Ariad.exe is a GUI to configure the filter and runs in user space. It requires admin rights.
Before you install this driver, you'll have to decide if this driver must
start when your machine boots, or if you want to start/stop it when you want to.

To upgrade:
first stop the minifilter: sc stop ariad
then proceed with install

To install and start/stop manually:

use ariad-manual.inf
You'll have to start the driver manually (also after each boot):
net start ariad

To install and start at boot time:

use ariad-boot.inf
You'll be prompted to restart your machine. This is because ariad will
start a boot time. If you don't want to reboot, no problem. Cancel the reboot prompt
and start the driver manually: net start ariad
Next boot, ariad will be running automatically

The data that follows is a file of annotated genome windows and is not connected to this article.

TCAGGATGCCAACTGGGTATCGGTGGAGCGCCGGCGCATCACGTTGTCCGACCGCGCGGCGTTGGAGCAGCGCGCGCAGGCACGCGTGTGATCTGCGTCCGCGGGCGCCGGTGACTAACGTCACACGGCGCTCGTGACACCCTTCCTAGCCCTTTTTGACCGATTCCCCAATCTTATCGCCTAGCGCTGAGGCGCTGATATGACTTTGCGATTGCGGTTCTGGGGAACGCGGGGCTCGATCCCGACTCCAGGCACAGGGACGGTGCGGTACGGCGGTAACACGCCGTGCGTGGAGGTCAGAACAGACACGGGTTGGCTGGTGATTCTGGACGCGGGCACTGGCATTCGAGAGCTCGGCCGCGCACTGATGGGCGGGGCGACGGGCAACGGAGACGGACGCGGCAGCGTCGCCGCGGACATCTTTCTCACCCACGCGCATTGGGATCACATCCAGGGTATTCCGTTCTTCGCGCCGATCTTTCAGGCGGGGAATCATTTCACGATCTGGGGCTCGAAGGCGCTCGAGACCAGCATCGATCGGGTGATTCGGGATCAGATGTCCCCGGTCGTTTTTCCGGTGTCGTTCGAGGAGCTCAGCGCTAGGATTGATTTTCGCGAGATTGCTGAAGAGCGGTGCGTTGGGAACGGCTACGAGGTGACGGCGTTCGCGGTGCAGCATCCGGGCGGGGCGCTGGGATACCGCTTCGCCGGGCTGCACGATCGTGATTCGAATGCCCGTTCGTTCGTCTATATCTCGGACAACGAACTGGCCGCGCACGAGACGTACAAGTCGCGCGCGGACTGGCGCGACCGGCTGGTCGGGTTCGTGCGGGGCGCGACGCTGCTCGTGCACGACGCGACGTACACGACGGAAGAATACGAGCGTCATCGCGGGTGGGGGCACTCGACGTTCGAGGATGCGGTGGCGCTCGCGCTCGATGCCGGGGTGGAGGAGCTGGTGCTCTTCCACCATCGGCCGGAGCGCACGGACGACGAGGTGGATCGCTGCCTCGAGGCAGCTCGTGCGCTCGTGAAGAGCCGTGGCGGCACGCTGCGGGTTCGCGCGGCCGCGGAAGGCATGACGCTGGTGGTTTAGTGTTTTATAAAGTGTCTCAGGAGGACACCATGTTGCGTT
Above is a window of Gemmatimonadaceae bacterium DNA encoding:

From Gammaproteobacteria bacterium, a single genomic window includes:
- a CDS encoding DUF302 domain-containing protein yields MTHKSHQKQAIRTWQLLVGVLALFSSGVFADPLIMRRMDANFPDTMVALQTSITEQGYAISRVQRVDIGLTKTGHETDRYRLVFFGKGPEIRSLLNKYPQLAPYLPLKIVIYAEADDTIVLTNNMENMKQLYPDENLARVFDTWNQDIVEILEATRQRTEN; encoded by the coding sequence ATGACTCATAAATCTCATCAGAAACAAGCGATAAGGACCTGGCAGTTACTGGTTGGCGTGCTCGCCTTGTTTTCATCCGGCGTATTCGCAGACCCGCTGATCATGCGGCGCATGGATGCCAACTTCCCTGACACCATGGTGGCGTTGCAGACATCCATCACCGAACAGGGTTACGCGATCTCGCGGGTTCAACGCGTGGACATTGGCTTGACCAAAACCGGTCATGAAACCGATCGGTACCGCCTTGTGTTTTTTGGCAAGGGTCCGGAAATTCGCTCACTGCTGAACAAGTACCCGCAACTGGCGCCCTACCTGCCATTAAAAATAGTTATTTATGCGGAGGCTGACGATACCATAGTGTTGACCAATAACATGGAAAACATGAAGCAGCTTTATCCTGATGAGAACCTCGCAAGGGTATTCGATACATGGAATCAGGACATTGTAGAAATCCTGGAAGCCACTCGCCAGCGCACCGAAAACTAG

I advice to use ariad-boot.inf only after you've worked with the
manual start option and are satisfied that your system is stable

To uninstall:
sc stop ariad
sc delete ariad
del \%windowsdir%\system32\drivers\ariad.inf

To stop the driver (for example to allow autorun.inf)
net stop ariad

Bugs:

36 Comments »

  1. As promised in the GSEC forum. It will be several days before I have access to a PC that I don’t mind trying it on though!

    Comment by Dave — Sunday 25 January 2009 @ 18:37

  2. Thanks!

    Comment by Didier Stevens — Sunday 25 January 2009 @ 19:13

  3. ARIAD – AutoRun.Inf Access Denied…

    Viruses using the autorun.inf file of removable media such as flash sticks and iPods to automatically execute and install themselves whenever they are plugged into a machine can now be thwarted by Ariad. This is a big vector at the moment.